by Christopher Koopman, Nita Ghei
August 28, 2013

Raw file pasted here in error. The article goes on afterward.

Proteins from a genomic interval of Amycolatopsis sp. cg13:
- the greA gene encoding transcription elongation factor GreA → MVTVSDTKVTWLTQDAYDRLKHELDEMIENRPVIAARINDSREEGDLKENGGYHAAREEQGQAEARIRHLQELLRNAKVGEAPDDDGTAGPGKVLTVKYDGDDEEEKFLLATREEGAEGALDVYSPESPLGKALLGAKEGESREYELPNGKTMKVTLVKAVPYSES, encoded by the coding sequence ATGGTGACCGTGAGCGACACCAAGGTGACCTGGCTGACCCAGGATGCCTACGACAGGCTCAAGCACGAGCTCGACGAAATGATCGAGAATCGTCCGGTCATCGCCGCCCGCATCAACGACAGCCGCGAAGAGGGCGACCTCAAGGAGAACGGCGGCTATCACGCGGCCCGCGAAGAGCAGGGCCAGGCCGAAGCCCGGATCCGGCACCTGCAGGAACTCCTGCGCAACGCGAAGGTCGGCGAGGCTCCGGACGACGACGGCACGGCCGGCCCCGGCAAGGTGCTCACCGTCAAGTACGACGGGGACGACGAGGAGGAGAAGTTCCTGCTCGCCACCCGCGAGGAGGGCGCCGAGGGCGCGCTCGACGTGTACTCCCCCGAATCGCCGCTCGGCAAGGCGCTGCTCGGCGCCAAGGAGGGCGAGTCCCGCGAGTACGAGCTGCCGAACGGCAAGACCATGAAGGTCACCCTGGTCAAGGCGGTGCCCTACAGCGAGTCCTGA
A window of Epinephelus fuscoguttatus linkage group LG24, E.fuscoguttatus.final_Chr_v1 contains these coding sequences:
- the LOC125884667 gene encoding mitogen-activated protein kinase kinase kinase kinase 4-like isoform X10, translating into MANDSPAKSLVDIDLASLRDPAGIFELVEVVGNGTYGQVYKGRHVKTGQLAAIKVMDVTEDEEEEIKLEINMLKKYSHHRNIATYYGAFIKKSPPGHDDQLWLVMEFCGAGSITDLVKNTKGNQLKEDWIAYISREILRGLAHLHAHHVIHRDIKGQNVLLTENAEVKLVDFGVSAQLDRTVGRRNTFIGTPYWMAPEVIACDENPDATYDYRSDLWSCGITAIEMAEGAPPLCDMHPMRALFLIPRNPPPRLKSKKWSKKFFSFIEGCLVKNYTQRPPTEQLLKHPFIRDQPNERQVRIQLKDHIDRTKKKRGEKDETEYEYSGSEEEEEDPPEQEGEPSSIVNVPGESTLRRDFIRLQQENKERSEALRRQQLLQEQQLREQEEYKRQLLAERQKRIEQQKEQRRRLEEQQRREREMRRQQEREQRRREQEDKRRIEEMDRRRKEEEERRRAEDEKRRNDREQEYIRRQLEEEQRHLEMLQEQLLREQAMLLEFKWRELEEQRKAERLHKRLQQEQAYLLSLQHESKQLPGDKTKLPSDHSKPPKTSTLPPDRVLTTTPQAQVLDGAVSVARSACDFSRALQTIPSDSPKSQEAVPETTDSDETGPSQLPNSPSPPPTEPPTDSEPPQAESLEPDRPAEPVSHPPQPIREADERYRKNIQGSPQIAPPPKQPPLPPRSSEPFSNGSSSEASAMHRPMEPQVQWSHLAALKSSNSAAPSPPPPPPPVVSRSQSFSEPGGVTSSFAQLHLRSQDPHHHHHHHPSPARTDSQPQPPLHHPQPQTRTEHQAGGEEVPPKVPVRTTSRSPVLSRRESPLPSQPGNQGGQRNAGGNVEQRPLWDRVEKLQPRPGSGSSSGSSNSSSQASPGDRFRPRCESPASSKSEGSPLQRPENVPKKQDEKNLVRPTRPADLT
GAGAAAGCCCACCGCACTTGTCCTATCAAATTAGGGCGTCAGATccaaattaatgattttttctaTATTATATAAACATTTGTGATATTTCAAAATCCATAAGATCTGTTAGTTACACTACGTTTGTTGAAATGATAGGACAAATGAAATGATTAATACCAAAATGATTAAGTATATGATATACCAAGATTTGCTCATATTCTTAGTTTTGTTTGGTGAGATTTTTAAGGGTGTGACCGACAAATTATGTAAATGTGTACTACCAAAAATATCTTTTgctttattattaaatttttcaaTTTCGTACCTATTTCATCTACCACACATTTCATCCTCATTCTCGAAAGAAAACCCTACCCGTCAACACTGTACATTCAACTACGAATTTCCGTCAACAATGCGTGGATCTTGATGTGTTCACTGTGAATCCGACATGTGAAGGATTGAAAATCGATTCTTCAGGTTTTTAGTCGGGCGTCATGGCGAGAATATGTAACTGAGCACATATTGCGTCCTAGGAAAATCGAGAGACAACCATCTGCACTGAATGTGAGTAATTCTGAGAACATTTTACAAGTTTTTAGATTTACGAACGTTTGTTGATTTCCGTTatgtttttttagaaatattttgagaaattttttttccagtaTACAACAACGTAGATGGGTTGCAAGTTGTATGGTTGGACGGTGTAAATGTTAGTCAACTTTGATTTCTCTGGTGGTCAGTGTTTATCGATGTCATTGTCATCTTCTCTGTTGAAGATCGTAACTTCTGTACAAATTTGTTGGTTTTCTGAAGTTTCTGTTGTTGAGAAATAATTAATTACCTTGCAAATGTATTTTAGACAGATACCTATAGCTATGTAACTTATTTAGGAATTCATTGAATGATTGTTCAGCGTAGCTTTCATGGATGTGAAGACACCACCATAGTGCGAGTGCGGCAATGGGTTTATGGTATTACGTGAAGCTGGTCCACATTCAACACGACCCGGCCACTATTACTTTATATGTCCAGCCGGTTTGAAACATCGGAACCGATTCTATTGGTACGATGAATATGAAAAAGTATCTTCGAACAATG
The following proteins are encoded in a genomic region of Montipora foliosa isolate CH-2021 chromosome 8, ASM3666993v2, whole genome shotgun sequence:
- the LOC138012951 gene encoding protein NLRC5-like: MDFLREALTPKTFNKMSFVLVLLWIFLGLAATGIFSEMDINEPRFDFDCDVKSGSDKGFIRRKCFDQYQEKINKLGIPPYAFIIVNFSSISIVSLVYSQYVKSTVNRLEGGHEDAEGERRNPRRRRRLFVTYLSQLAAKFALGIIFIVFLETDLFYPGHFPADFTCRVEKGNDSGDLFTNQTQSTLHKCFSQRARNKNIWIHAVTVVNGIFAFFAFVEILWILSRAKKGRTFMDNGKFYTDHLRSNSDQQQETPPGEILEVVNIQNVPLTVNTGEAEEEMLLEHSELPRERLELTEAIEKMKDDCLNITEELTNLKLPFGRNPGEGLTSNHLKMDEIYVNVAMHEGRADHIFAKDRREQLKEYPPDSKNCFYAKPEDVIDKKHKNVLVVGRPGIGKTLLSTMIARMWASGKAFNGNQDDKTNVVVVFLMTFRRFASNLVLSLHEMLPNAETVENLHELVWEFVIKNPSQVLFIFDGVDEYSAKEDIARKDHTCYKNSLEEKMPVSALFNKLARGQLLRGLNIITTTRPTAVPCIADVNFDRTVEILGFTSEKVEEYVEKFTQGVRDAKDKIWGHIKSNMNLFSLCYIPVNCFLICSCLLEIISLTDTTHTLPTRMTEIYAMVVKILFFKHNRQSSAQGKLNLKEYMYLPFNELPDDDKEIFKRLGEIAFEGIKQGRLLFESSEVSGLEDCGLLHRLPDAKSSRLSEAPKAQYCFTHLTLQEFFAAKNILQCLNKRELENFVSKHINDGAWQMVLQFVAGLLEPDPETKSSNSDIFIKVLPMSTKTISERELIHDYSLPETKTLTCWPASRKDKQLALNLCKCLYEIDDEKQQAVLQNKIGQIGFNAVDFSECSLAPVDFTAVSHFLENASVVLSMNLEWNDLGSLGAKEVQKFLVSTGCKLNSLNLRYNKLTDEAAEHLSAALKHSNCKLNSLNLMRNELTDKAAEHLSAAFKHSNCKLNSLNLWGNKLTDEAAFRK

Regulatory agencies have traditionally focused on mitigating the harm imposed on individuals by market failures, that is, harm caused by such things as pollution, misleading advertising, and unsafe products. In the past few years a new framework has arisen focused on attempting to mitigate the harm individuals cause themselves as a result of what the agencies view as “irrational” behavior. Government increasingly began to intervene to “nudge” consumers toward “better” choices through regulation, arguing this improves consumer welfare. The restriction of consumer choices is then counted as a benefit rather than a cost of regulation. As much of the research highlighted in this paper shows, this approach is dubious.